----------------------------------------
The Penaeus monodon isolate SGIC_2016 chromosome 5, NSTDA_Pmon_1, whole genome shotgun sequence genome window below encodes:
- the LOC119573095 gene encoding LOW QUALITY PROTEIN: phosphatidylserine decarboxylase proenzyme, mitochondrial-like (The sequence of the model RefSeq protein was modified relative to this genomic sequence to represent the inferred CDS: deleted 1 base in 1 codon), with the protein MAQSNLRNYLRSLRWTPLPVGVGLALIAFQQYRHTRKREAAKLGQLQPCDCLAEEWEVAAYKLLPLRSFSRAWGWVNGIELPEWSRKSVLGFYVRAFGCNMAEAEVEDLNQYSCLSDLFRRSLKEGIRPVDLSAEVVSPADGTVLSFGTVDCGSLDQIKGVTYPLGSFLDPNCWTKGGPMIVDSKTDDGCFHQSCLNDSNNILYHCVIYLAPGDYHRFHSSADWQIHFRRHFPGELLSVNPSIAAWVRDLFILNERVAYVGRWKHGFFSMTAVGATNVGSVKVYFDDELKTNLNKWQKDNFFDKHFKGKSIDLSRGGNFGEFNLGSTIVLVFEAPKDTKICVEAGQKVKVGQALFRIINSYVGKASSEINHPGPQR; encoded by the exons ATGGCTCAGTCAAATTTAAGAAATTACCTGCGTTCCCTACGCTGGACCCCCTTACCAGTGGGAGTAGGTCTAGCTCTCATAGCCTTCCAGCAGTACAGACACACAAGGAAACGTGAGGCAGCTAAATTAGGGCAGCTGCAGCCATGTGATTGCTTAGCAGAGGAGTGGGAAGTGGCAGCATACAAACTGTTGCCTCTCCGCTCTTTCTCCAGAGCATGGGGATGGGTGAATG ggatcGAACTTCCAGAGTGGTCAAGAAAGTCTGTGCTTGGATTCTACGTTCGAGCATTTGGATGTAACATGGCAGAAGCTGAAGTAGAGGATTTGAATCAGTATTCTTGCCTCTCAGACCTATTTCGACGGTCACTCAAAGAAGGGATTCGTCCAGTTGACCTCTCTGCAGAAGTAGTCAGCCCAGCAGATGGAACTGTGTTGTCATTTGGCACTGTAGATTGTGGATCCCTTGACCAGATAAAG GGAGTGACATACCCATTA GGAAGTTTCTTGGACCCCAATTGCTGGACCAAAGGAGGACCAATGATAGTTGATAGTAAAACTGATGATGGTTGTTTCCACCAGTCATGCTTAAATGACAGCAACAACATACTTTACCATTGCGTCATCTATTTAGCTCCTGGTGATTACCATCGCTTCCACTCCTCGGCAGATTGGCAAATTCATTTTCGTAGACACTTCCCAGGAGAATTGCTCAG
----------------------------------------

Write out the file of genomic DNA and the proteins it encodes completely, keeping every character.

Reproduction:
The Penaeus monodon isolate SGIC_2016 chromosome 5, NSTDA_Pmon_1, whole genome shotgun sequence genome window below encodes:
- the LOC119573095 gene encoding LOW QUALITY PROTEIN: phosphatidylserine decarboxylase proenzyme, mitochondrial-like (The sequence of the model RefSeq protein was modified relative to this genomic sequence to represent the inferred CDS: deleted 1 base in 1 codon), with the protein MAQSNLRNYLRSLRWTPLPVGVGLALIAFQQYRHTRKREAAKLGQLQPCDCLAEEWEVAAYKLLPLRSFSRAWGWVNGIELPEWSRKSVLGFYVRAFGCNMAEAEVEDLNQYSCLSDLFRRSLKEGIRPVDLSAEVVSPADGTVLSFGTVDCGSLDQIKGVTYPLGSFLDPNCWTKGGPMIVDSKTDDGCFHQSCLNDSNNILYHCVIYLAPGDYHRFHSSADWQIHFRRHFPGELLSVNPSIAAWVRDLFILNERVAYVGRWKHGFFSMTAVGATNVGSVKVYFDDELKTNLNKWQKDNFFDKHFKGKSIDLSRGGNFGEFNLGSTIVLVFEAPKDTKICVEAGQKVKVGQALFRIINSYVGKASSEINHPGPQR; encoded by the exons ATGGCTCAGTCAAATTTAAGAAATTACCTGCGTTCCCTACGCTGGACCCCCTTACCAGTGGGAGTAGGTCTAGCTCTCATAGCCTTCCAGCAGTACAGACACACAAGGAAACGTGAGGCAGCTAAATTAGGGCAGCTGCAGCCATGTGATTGCTTAGCAGAGGAGTGGGAAGTGGCAGCATACAAACTGTTGCCTCTCCGCTCTTTCTCCAGAGCATGGGGATGGGTGAATG ggatcGAACTTCCAGAGTGGTCAAGAAAGTCTGTGCTTGGATTCTACGTTCGAGCATTTGGATGTAACATGGCAGAAGCTGAAGTAGAGGATTTGAATCAGTATTCTTGCCTCTCAGACCTATTTCGACGGTCACTCAAAGAAGGGATTCGTCCAGTTGACCTCTCTGCAGAAGTAGTCAGCCCAGCAGATGGAACTGTGTTGTCATTTGGCACTGTAGATTGTGGATCCCTTGACCAGATAAAG GGAGTGACATACCCATTA GGAAGTTTCTTGGACCCCAATTGCTGGACCAAAGGAGGACCAATGATAGTTGATAGTAAAACTGATGATGGTTGTTTCCACCAGTCATGCTTAAATGACAGCAACAACATACTTTACCATTGCGTCATCTATTTAGCTCCTGGTGATTACCATCGCTTCCACTCCTCGGCAGATTGGCAAATTCATTTTCGTAGACACTTCCCAGGAGAATTGCTCAG